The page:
'Jeopardy!' Intends to Film Its 40th Season, Despite the Writers Strike

Jamie Lerner - Author

Jul. 27 2023, Published 8:07 a.m. ET

The Gist:

  • The Tournament of Champions will be postponed because of the writers strike.
  • There are reports that the show is considering using recycled clues in Season 40.
  • Host Mayim Bialik has said she will not film any new episodes during the strike.

It seems like everything we enjoy in television and movies is now on hiatus due to the writers and actors strikes. The WGA first started striking on May 2, 2023, and one of the first shows affected was Jeopardy! The most-watched show in syndication with 9 million weekly viewers, Jeopardy! is one of America’s most popular shows, so a strike disruption would be incredibly influential.

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But unlike most shows with WGA writers, Jeopardy! is not a scripted series. The writers are responsible for writing the trivia questions we tune in for every night. While audiences seem to love hosts Ken Jennings and Mayim Bialik, it’s the WGA writers who make the show what it is. So how is Jeopardy! affected by the writers strike?

Ken Jennings
Source: Getty Images
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The Tournament of Champions will be postponed because of the writers strike.

Season 39 boasted an impressive group of Jeopardy! champions and audiences are naturally eager to watch them go head-to-head in the annual Tournament of Champions. However, because of the writers strike, 2023’s TOC will look a bit different. Before we knew it would be postponed, Jeopardy! winner and qualifying TOC contestant 13-game winner Ray Lalonde spoke up on Facebook and Reddit.

“There are now credible reports that the [Jeopardy!] producers are making contingency plans to start filming the next season of the show with old and/or recycled material if the WGA strike remains unresolved,” he wrote on July 21. “As a supporter of the trade union movement, a union member's son, and a proud union member myself I have informed the show's producers that if the strike remains unresolved I will not cross a picket line to play in the tournament of champions.”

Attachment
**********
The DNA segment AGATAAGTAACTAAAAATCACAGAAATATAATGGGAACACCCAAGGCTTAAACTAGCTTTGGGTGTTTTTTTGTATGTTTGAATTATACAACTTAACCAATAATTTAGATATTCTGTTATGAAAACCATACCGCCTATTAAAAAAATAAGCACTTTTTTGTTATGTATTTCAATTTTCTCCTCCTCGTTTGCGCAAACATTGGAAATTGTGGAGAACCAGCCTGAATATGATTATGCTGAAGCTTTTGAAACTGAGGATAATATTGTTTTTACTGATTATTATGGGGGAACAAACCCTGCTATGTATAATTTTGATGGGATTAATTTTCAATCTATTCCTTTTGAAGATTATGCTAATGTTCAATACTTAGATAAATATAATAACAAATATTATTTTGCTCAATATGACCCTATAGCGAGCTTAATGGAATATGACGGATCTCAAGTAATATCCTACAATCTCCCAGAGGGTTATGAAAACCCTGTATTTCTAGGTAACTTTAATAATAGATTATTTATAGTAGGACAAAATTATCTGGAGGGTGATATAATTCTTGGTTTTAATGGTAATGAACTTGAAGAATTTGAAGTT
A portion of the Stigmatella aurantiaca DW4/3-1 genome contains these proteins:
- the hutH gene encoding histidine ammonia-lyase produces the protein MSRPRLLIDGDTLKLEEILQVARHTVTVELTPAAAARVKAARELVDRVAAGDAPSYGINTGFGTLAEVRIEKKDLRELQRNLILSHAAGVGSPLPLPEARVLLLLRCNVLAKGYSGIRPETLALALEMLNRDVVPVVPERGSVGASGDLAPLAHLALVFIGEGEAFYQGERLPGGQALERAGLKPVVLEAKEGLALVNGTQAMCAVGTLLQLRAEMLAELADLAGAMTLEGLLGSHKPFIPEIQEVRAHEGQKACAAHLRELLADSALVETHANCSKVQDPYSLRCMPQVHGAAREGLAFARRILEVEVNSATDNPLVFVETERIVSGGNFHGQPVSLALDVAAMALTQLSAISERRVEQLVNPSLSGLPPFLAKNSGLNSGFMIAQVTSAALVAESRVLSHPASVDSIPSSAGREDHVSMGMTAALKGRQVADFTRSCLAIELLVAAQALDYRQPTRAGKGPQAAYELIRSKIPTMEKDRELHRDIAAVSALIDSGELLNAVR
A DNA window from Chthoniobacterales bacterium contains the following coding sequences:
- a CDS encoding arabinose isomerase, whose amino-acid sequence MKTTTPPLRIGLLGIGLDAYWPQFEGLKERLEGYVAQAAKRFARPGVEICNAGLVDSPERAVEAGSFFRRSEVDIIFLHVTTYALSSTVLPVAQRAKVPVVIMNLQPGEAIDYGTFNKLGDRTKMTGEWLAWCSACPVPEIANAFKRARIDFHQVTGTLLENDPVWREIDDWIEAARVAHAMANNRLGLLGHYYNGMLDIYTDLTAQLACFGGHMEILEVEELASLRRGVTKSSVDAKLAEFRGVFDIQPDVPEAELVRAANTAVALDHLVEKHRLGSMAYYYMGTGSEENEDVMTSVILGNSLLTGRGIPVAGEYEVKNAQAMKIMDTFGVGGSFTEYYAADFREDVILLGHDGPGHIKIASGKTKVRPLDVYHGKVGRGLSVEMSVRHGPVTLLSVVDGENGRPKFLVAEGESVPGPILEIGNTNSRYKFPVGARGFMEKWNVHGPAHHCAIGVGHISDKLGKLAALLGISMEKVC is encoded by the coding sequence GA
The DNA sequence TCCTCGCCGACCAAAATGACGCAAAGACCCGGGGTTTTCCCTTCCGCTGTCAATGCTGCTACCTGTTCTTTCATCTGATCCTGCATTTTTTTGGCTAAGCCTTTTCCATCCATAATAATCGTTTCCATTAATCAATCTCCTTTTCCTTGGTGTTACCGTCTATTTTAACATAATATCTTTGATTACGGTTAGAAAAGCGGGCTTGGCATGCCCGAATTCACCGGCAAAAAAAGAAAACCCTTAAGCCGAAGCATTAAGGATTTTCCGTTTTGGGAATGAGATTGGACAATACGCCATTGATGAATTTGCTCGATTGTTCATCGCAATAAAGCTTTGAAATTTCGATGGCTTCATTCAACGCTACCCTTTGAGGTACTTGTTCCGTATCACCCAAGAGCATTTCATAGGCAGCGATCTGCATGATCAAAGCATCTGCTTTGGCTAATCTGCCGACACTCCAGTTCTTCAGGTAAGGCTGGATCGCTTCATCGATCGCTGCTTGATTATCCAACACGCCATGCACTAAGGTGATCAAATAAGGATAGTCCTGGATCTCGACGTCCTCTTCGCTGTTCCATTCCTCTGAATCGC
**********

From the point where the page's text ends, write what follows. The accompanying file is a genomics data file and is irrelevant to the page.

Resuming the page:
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Several fans of the show commented to commend Ray and share their solidarity. Fellow Jeopardy! qualifying champs quickly joined in with Ray’s sentiment. “Ray, thank you for taking this stand,” commented nine-time winner Ben Chan. “If you are out, I am out.” 21-game winner Cris Panullo, eight-game winner Hannah Wilson, and six-game winner Troy Meyer also agreed not to cross the picket line.

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Regardless, a Jeopardy! spokesperson told USA Today, “Jeopardy! never had any intention of producing a Tournament of Champions for Season 39 until the strike is resolved. The Jeopardy! postseason represents the pinnacle of our competition, and it should feature our strongest players playing our toughest original material." Even without the TOC, it seems like Jeopardy! will forge ahead with the 40th season.

The writers strike may not stop ‘Jeopardy’ from producing new episodes.

Unlike the qualifying champions in the TOC, regular-season Jeopardy! players don’t have as much leverage when it comes to standing up for the WGA. If producers want to continue making episodes with old, recycled, or prewritten questions for Season 40, there’s no union that is technically standing in their way.

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It’s likely that several potential Jeopardy! competitors want to stand in solidarity with the WGA. But this could also be their one chance to play Jeopardy! And they’re much more easily replaceable than known champs. So the stakes are much higher for them than they are for producers.

Mayim Bialik
Source: Getty Images
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So with the contestants on board and old questions to use, the biggest missing piece is the host. When the WGA began their strike, Mayim decided not to film her final episodes of Jeopardy! in solidarity with the WGA. The 39th season had four episodes left to film she was slated to host, but when the strike began, she refused to finish the season even though the questions/answers were already completed.

For Mayim, a SAG-AFTRA member, crossing the picket line could be catastrophic. However, Ken is not a member of either SAG or the WGA, so he’s not *technically* breaking any rules by crossing the picket line to work on Jeopardy! while its writers are striking. That hasn’t stopped people from criticizing Ken though.

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Perhaps the most scathing criticism came from actor Wil Wheaton, who wrote a long post on Facebook about why he was disappointed with Ken’s actions. “I'm deeply disappointed with Ken,” Wil wrote. “The fact is, he has an enormously high profile, and his choices affect the writers of his show and the entire WGA in a meaningful way that people pay attention to … I hoped he would use that privilege to put the needs of the many ahead of the greed of the few.

If Jeopardy! does come back on schedule for the fall, it’s likely that the questions have been used before, were rejected, or just haven’t been used yet. Ken will be considered a “scab,” which is a derogatory term to describe someone who crosses a picket line, and contestants may not be producers’ first choices. We just want the Jeopardy! we love back — but more importantly, the WGA needs to get what they deserve!

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